I know that FirsTrade has its problems, especially with market quotes right after market starts. But at least there is never a problem with non-responding servers that give you a page-not-found error. Probably because they are smaller company. In any case, I am moving majority if not all of my money out of Scottrade. I’m so fed up with their parrot-talking customer non-service. I was planning to move my tradings to Ameritrade Izone, but after reading some comments at Dogs of the Dow, I’m a little hesitating now. If you have recent positive experience with Ameritrade or any online brokerages besides Scottrade, would you please suggest them to me? I don’t really know where I could find a reasonable priced and reliable brokerage now. I plan to use FirsTrade for now. Since I never tried their streamer, maybe FirsTrade streamer will not have quoting problem. I can always use the other online brokerage accounts for quote too, so it won’t be such a problem.

Thanks in advance for your online brokerage suggestions to me. Cheap commission is not everything. Without reliability, all (stock) bets are off. I’m planning to take my complaints to NASD. By the way, I really miss the reliability offered by Datek, which was bought by Ameritrade. That was my first reason of moving to Ameritrade since I assume that the platform would be similarly reliable. And I hope you will find both FirsTrade and BuyAndHold useful.


5 Ways To Save On Transportation

If you are considering a new car, here are five suggestions for savings money on your purchase.

1. Buy a standard-transmission auto. You can often get a discount of $1000-2000 dollars from a dealer if you buy a standard transmission instead of an automatic transmission. North Americans do not seem to care for standards, unless they are race car drivers, but standard cars provide much more control in almost every traffic situation. Although they’re hell on your knees in a traffic jam.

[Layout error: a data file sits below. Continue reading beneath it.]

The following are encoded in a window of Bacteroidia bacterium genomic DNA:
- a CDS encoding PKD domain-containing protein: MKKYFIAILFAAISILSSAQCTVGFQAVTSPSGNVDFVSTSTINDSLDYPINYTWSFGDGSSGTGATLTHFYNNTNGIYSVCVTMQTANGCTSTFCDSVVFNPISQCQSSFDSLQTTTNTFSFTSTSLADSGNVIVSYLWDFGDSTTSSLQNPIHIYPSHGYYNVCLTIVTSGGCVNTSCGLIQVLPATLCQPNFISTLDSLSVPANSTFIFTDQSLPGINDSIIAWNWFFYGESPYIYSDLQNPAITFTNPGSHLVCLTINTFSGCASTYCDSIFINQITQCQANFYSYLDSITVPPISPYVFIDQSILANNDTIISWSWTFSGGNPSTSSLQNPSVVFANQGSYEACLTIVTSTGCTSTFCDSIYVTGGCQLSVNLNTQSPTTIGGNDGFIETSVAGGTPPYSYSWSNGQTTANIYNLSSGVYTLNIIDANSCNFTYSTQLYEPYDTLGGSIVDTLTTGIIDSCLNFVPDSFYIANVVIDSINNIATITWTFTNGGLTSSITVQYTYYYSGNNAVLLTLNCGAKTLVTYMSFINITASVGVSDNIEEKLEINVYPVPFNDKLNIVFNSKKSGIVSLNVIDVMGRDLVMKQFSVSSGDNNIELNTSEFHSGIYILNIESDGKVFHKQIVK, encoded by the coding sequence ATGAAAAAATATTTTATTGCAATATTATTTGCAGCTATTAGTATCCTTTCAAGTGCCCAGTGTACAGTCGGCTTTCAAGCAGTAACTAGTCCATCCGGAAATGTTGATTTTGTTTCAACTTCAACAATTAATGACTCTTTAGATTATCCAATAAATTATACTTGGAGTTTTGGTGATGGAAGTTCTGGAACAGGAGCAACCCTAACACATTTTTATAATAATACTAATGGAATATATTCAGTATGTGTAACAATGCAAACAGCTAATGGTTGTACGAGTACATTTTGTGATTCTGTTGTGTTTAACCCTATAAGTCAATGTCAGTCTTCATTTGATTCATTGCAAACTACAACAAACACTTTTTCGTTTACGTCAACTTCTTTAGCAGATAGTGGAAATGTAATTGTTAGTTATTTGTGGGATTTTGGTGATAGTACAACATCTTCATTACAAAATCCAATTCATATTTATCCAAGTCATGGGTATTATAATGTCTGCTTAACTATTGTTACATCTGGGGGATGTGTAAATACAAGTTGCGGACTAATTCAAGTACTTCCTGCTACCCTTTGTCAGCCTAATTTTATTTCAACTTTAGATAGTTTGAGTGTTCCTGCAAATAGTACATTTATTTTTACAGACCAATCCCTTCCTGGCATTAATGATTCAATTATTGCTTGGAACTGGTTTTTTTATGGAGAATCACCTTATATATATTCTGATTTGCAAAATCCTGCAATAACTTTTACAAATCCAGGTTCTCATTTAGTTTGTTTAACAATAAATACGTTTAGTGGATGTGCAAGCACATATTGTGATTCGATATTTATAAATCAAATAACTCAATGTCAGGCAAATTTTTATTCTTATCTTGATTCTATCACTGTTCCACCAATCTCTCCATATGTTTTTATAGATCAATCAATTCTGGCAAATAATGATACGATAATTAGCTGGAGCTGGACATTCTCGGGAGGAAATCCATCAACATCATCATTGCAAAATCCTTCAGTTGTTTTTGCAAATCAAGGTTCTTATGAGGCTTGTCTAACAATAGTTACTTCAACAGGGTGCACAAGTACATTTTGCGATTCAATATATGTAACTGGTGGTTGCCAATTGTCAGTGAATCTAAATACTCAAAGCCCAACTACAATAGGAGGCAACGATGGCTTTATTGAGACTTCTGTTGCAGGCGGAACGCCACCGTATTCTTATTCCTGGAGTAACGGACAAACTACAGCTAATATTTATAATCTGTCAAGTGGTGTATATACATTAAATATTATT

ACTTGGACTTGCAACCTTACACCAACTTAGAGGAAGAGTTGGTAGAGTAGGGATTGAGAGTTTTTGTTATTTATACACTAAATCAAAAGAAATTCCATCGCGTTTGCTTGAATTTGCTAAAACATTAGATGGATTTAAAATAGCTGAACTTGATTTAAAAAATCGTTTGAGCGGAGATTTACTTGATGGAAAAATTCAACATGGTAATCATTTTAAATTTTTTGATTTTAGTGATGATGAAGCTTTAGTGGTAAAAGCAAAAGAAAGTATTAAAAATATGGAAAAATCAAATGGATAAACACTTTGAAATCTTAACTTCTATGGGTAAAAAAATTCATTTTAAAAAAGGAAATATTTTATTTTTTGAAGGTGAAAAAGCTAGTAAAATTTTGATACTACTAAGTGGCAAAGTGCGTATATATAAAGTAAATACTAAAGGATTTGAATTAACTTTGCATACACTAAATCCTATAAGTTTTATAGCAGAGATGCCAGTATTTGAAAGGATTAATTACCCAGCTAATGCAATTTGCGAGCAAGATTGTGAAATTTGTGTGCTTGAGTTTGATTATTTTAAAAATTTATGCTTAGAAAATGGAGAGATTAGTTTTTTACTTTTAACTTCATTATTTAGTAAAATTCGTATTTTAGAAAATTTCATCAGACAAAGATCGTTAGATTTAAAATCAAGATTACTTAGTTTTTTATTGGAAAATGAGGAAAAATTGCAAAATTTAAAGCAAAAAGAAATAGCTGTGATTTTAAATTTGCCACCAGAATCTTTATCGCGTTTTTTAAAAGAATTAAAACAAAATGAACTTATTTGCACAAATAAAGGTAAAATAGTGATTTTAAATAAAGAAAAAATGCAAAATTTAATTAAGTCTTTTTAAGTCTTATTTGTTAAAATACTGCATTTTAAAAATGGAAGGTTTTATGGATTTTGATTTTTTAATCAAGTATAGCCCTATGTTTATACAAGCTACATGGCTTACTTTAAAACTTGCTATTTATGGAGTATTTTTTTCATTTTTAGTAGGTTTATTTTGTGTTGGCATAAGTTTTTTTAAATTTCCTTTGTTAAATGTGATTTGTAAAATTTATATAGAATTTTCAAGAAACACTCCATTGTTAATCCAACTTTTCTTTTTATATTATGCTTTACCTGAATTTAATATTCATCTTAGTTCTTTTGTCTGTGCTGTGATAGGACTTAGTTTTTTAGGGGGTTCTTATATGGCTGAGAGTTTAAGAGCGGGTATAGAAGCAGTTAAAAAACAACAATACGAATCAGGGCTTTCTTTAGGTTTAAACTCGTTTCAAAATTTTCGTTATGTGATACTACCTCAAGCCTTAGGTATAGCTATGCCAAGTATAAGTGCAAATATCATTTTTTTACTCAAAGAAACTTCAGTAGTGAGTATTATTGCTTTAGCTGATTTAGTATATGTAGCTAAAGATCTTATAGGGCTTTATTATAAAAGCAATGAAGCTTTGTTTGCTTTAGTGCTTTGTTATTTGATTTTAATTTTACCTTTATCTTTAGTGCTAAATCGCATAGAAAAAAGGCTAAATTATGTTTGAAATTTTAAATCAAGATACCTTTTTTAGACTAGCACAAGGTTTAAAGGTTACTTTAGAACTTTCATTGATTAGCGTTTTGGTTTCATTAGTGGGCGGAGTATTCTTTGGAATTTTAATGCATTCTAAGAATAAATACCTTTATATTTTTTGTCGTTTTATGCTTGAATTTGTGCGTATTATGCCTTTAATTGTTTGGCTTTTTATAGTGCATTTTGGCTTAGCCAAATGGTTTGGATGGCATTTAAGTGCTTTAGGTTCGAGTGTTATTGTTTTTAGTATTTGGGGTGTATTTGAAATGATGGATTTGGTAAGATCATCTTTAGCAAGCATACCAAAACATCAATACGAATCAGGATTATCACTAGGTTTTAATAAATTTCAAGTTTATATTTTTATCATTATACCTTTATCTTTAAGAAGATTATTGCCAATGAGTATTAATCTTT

If you drive a “standard” car properly, they are much more fuel-efficient. And at the cost of gas these days, any savings will add up. Many insurance companies also reduce the premium for a standard car, because standard drivers tend to be more conscientious of the entire driving process at all times, and thus more careful drivers, relatively speaking. [Some also turn into johnny speedracer.]

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 Career, Personal Finance 

Benefits of an Internship

This summer I have participated in my first internship. I guess it could be more appropriately described as being part of a summer research program, but it serves the same function. I was pretty excited as this is my first professional job other than a teacher’s assistant position, which I’m not sure even counts. This gives me a perfect opportunity to discuss some of the benefits of having an internship while your in college. After thinking about it, I’d have to say that they fall into two categories: gaining personal knowledge and abilities and making yourself more marketable for jobs after college.